And in truth, the atmosphere at NATO has lately been favorable for this. During the sessions of this year’s Munich Security Conference, with the title “Westlessness” the fact that Russia and China have been gaining ground has been stressed especially by the U.S. and France.
Right before the Munich maneuvers, Russia’s Ambassador to Ankara, Aleksey Erkhov, had expressed in an interview he gave to the Russian news outlet Sputnik that he had been getting direct threats against his life. This situation had escalated due to the anti-Russian sentiment emerging following the Idlib crisis. Erkhov’s predecessor, Andrey Karlov, was murdered in Ankara on Dec. 19, 2016. Just at the very moment Karlov had fallen victim to the assassination, Çavuşoğlu was on his way to Moscow to talk to Lavrov for the first round of the Astana Process. At the time, due to the fatal raids during the evacuation of Aleppo in Syria, the anti-Russian sentiment was escalating in Turkish media and politics. Upon Erkhov’s warning, the Ministry of Foreign Affairs announced that they have taken additional measures to ensure the safety of the diplomatic representations in Turkey as of Feb. 14.

Turkish Intel director was there, too

Among Çavuşoğlu’s contacts following Lavrov were the foreign ministers of Iran, France and China.
It’s worth noting that the leaders’ meeting on Libya which took place in Berlin on Jan. 19 was repeated on the last day of the Munich Conference, Feb. 16. In addition to five permanent members of the United Nations Security Council (UNSC), the U.S., Russia, China, France and Britain as well as the hosting country, Germany, three other countries were invited to join in: Turkey, Italy and the United Arab Emirates.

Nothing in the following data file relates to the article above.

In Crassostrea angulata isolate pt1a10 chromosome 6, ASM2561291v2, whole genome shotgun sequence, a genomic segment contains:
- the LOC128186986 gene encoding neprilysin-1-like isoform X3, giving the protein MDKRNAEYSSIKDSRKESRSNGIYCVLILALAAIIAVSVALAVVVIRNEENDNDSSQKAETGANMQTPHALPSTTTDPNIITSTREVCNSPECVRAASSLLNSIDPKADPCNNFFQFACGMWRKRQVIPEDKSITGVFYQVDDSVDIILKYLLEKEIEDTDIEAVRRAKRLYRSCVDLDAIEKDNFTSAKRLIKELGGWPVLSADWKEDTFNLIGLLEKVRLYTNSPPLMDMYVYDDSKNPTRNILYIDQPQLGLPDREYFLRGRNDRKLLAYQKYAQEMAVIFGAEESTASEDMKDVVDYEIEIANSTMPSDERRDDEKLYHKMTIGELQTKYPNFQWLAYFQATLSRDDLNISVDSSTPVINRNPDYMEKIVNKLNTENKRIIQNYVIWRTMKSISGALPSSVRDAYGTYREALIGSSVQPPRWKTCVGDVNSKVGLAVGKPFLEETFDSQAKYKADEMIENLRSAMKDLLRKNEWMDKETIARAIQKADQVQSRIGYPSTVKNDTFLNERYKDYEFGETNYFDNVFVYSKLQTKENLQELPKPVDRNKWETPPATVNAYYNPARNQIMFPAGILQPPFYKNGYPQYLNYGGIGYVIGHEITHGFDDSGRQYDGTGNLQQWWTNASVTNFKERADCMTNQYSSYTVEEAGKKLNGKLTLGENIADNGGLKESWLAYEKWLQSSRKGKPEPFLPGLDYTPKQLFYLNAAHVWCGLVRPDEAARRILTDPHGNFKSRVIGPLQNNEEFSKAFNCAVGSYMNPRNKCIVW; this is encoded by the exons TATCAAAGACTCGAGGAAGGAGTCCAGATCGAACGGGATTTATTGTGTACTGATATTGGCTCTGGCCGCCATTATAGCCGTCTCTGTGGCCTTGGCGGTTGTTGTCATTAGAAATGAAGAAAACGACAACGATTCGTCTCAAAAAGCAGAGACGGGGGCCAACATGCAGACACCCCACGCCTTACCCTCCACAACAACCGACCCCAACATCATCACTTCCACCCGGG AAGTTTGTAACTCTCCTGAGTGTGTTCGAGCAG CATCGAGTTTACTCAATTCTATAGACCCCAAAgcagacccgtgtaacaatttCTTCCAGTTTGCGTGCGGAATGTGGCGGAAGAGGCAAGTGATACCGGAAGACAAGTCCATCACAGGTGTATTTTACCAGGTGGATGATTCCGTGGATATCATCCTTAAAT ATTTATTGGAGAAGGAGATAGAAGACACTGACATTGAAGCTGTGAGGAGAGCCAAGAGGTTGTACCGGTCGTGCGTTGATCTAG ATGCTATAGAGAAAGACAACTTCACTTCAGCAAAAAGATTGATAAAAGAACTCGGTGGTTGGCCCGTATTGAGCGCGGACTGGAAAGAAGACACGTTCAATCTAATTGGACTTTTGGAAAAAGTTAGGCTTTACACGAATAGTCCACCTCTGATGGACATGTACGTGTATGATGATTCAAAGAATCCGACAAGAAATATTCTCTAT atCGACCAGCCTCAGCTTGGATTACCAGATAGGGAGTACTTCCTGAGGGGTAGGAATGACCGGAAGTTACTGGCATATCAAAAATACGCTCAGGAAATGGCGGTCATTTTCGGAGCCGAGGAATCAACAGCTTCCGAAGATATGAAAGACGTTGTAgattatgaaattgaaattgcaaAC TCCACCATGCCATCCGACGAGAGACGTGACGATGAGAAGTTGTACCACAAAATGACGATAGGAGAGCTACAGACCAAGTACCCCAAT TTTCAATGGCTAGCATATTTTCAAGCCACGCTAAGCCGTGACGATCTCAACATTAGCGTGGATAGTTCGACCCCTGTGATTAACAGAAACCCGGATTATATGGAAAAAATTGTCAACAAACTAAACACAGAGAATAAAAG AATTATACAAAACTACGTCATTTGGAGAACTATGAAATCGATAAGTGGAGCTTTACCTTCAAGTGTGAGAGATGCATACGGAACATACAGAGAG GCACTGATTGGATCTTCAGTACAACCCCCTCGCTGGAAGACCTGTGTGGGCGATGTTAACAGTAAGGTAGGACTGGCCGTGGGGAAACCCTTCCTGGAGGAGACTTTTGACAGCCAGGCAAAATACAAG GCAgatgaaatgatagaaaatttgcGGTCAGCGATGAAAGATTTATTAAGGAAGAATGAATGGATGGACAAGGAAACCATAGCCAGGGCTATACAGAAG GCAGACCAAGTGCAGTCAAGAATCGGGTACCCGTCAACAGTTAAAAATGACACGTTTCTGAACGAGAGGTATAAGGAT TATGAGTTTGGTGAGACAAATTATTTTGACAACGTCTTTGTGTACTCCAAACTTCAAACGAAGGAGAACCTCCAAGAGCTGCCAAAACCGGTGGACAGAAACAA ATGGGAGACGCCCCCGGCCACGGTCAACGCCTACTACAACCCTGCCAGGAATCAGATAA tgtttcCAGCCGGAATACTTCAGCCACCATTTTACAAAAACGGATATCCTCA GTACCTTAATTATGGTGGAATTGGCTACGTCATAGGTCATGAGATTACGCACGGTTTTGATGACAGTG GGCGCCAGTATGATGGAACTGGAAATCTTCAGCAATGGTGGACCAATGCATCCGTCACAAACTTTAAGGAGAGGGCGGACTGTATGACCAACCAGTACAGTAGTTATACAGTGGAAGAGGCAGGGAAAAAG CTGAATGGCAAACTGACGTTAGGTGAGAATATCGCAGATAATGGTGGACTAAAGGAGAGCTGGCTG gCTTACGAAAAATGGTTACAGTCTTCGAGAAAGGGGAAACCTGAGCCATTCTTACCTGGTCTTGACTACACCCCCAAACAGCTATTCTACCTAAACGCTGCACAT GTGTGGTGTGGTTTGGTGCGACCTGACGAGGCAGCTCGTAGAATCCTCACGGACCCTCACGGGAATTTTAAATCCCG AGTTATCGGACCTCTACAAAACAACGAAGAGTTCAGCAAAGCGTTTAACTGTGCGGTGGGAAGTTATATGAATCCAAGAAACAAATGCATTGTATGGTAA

It’s also with noting that Hakan Fidan, Director of National Intelligence Organization (MIT), came to Munich even before Çavuşoğlu and had his own meetings. Of course, Fidan’s meetings with his state and non-state contacts happened not under the spotlight like Çavuşoğlu’s but literally behind closed doors. Presidents of the intelligence services of many countries including Britain, France, Egypt, Israel, Jordan, Japan, Lebanon, and Armenia were also present in Munich.

Will Germany lift the embargo?

One of the outstanding conversations in both Çavuşoğlu and Fidan’s meetings was the possibility of a migrant influx reaching Europe through Turkey if a ceasefire isn’t ensured in Idlib. The concern was especially great for Germany. The concern that xenophobia and anti-immigrant sentiments could shake domestic politics and strengthen the far-right was a concern that Germany’s Foreign Minister Heiko Maas explicitly voiced in his joint press conference with Çavuşoğlu. And that was also what Chancellor Angela Merkel stressed most in his meeting with Erdoğan on Jan. 24 in Istanbul. A German authority who spoke to YetkinReport on condition of anonymity expressed that they wanted to stand by Turkey, but that they could only do so on a humanitarian basis, meaning support regarding the migrants, rather than on military grounds. On the same issue, a Turkish government official who, on condition of anonymity, spoke to YetkinReport on last week’s NATO meeting held in Brussels with the participation of Turkish Minister of National Defence Hulusi Akar, has consolidated Germany’s approach by saying that setting aside $25 million for the construction of shelters fit for winter conditions has been discussed — so that asylum-seekers could stay in Syrian territory without passing onto Turkey.
And this brought to mind Germany’s arms embargo to Turkey following the Peace Spring operation. Was Germany considering lifting the arms embargo following the Idlib crisis with Syria, against the possibility of yet another migration influx?
When I asked this question to German Foreign Minister Maas, he responded that “there was no formal embargo, anyway”, and that “a common response with the rest of the EU is in question”. This was not a very specific response; it showed that something was stirring in the background.